Wyoming’s sex offender law ensures that all offenders in the state register at their local sheriff’s office.
The law protects residents of Wyoming by keeping an eye on convicted sex offenders living in their community. Local sheriffs in the state regularly conduct random compliance checks on sex offenders in their community.
An offender in Wyoming must notify the local authorities when there is any change to his/her registered information.
The law also makes provision for community notification. Residents of the state are informed whenever a sex offender living in their community gets out of jail.
Information on sex offenders in Wyoming is released on the internet through the state’s registry.
There is no law restricting where an offender may live or work in Wyoming. However, sex offenders are not allowed to live 1000 feet within a school or childcare facility.
Sex Offenders are not allowed to be in a school during, or within 30 minutes of, a planned school program. They are also not allowed to loiter within 1000 feet of a school.
Wyoming Sex Offender’s registry manages all information on convicted sex offenders living in the state. The registry conducts regular verification to ensure that all registered information is accurate. Residents of Wyoming can access this information through the registry’s official website on the internet.
Criminal Offenses Against Minors - all offenses committed against victim under the age of 18:
W.S. 1977 § 7-19-302 (West 2008)
(a) Any offender residing in this state or entering this state for the purpose of residing in this state shall register with the division of criminal investigation or other entity in accordance with the provisions of this act. The offender shall be photographed, fingerprinted and palmprinted by the registering entity or another law enforcement agency and shall provide the following additional information when registering:
Community Notification and Websites
W.S. 1977 § 7-19-303 (West 2008)
(c)The district court shall make a finding by a preponderance of the evidence of the risk of re-offense by the offender, and based on that finding authorize the county sheriff, police chief or their designee to release information regarding an offender who has been convicted of an offense that requires registration under this act, as follows:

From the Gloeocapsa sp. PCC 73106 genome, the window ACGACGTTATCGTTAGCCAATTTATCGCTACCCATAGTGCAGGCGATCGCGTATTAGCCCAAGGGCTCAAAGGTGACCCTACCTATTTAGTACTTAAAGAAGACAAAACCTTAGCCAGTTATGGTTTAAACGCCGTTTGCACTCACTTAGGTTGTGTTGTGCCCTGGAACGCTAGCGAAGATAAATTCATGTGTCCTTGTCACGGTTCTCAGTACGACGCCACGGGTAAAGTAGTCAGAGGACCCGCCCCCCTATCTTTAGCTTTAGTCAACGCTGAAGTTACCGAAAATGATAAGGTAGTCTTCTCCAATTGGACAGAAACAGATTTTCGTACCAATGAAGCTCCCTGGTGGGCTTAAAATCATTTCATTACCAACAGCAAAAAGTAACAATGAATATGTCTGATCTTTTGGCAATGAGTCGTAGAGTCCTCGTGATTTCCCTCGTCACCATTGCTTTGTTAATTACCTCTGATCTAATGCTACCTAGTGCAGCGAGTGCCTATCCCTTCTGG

(i) If the risk of re-offense is low, notification shall be in accordance with the requirements of W.S. 7-19-106 to persons authorized to receive criminal history record information under W.S. 7-19-106;
(ii) If the risk of reoffense is moderate, notification shall be provided to residential neighbors within at least seven hundred fifty (750) feet of the offender's residence, organizations in the community, including schools, religious and youth organizations, as well as to the persons authorized under paragraph (i) of this subsection, through means specified in the court's order. In addition, notification regarding an offender employed by or attending school at any educational institution shall be provided upon request to a member of the institution's campus community;
(iii) If the risk of reoffense is high, notification shall be provided to the public through a public registry and through any additional means specified in the court's order, as well as to the persons and entities required by paragraphs (i) and (ii) of this subsection.
• The division shall make the public registry available to the public through electronic internet technology.
Limitations on Residency or Employment
W.S. 1977 § 7-19-304 (West 2008)
Within 5 days of release; 30 days of entering state; 10 days of changing address
High misdemeanor for 1st failure up to $750 fine and/or up to 1 year imprisonment; felony for subsequent failures up to $1000 fine and/or up to 2 years
Most people think sexual predators are scary-looking and creepy. But three out of four adolescents who were sexually assaulted were victimized by someone they knew well.
Most of the time, sexual predators look like regular people. Children and parents need to know and to understand that anyone can be a sexual predator, no matter how "normal" they appear.
It isn't always easy to build a trusting relationship with your child. Trying to get your children to share what is going on in their lives can be difficult.
Building an open and welcoming environment from the beginning stages of a child's life is essential. Children are less intimidated and more likely to discuss issues and topics in their lives with an open and supportive environment.
Getting your kids to share serves as a building block for times when your child needs to discuss pressing issues like sex and sexual abuse.
KidsLiveSafe put together a comprehensive parents guide about sexual predators and keeping children safe. This free online eBook includes vital statistics, how to tell if a predator is victimizing a child, and social media and cyber-bullying.
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